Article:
- Perennial herb.
- Erect, spreading, or arching, to 90 cm, usually few-branched, glabrous or sparsely to moderately pubescent with fine spreading hairs.
Stem and leaf.
- Basal and alternate, short- to long-petiolate. Petioles to 10 cm long. Leaf blades twice ternately compound, the leaflets 17-52 mm long, ternately 1 or 2 times lobed, glabrous or hairy, green above, lighter and glaucous below.
- Solitary flowers or open clusters or groups of up to 10 flowers at the branch tips. Flowers pendent from long arching peduncles.
- Flowers actinomorphic, perfect. Sepals 5, 8-18 mm long, 3-8 mm wide, spreading, plane, ovate to broadly ovate, red, not persistent at fruiting. Petals 5, consisting of a flat to somewhat concave blade narrowed abruptly into a basal spur; the blade 5-9 mm long, oblong to oblong-circular, yellow; the spur 13-25 mm long, straight to slightly hooked inward or somewhat spreading, relatively stout toward the base, abruptly narrowed near the midpoint, and with a somewhat club-shaped tip, red. Stamens about 20, outer around the outer circumference shorter than the inner, the anthers yellow, the innermost usually replaced by a ring of papery staminodes. Pistils 5-10, each with many ovules. Styles to 1.3 cm, glabrous. Ovaries 4, 5mm long, tomentose, pale yellow-green.
- Follicles, to 3 cm, cylindrical, the wall thick and prominently veined, the beaklike tip curved outward at maturity, the beak 10-18 mm long. Receptacle not much enlarged at fruiting, the fruits in a ring.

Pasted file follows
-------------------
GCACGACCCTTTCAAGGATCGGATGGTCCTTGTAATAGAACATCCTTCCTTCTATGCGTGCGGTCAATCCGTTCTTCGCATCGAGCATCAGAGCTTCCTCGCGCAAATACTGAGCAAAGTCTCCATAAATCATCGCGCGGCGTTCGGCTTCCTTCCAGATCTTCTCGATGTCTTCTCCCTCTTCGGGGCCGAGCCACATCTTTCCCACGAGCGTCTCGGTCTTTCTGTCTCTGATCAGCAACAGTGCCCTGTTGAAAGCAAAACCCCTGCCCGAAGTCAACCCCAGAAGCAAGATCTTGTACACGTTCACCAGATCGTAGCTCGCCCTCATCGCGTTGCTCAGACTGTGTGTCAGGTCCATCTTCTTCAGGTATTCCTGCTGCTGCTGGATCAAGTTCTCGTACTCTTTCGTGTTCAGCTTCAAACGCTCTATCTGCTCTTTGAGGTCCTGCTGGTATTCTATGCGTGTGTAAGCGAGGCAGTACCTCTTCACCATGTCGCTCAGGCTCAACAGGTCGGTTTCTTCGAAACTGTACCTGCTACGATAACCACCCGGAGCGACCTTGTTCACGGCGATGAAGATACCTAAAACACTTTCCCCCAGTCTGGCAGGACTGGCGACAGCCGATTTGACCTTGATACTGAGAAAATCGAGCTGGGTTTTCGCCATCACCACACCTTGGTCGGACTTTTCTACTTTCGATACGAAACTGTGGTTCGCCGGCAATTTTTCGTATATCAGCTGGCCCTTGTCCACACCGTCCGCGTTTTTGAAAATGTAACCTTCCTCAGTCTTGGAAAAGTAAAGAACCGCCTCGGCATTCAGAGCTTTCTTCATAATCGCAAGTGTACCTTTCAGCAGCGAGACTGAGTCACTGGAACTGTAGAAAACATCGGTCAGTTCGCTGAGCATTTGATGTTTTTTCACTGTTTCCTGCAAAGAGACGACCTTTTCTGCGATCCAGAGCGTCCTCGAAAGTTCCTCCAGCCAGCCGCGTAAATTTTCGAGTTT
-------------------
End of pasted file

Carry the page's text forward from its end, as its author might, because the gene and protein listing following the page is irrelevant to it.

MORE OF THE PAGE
Flowers and fruit.
- April - July.
- Rocky ledges, rocky slopes, low woods. Also cultivated.
- Native to U.S.
- The morphologically unusual flowers of this species make it impossible to mistake for anything else. The plant is common across most areas of Missouri, and across the upper Midwest and New England. It favors rocky areas, particularly crevices and small ledges on exposed rock faces. The spurs of the petals contain nectaries and are very attractive to insects equipped with long proboscises. This and other species of
are attractive and easy to grow, making them popular garden ornamentals.
In Italian "Aquila" means "Eagle" and indeed the genus is so named because of the talon shaped spurs of the petals.
Steyermark listed two forms for the plant in Missouri. Form
, pictured above, has the typical red and yellow corolla. Form
(Tenny) Britt. has a corolla which is completely yellow. This form is rare. Some cultivated forms have white or pink corollas and can be double flowered also.
Photographs taken in the Hercules Glade Wilderness, Mark Twain National Forest, Taney County, MO., 4-28-00 (DETenaglia); also near St. Albans, Franklin County, MO, 5-4-2009; Shaw Nature Reserve, Franklin County, MO, 5-27-2011; Glassberg Conservation Area, Jefferson County, MO, 5-9-2013; and Washington State Park, Washington County, MO, 5-3-2014 (SRTurner).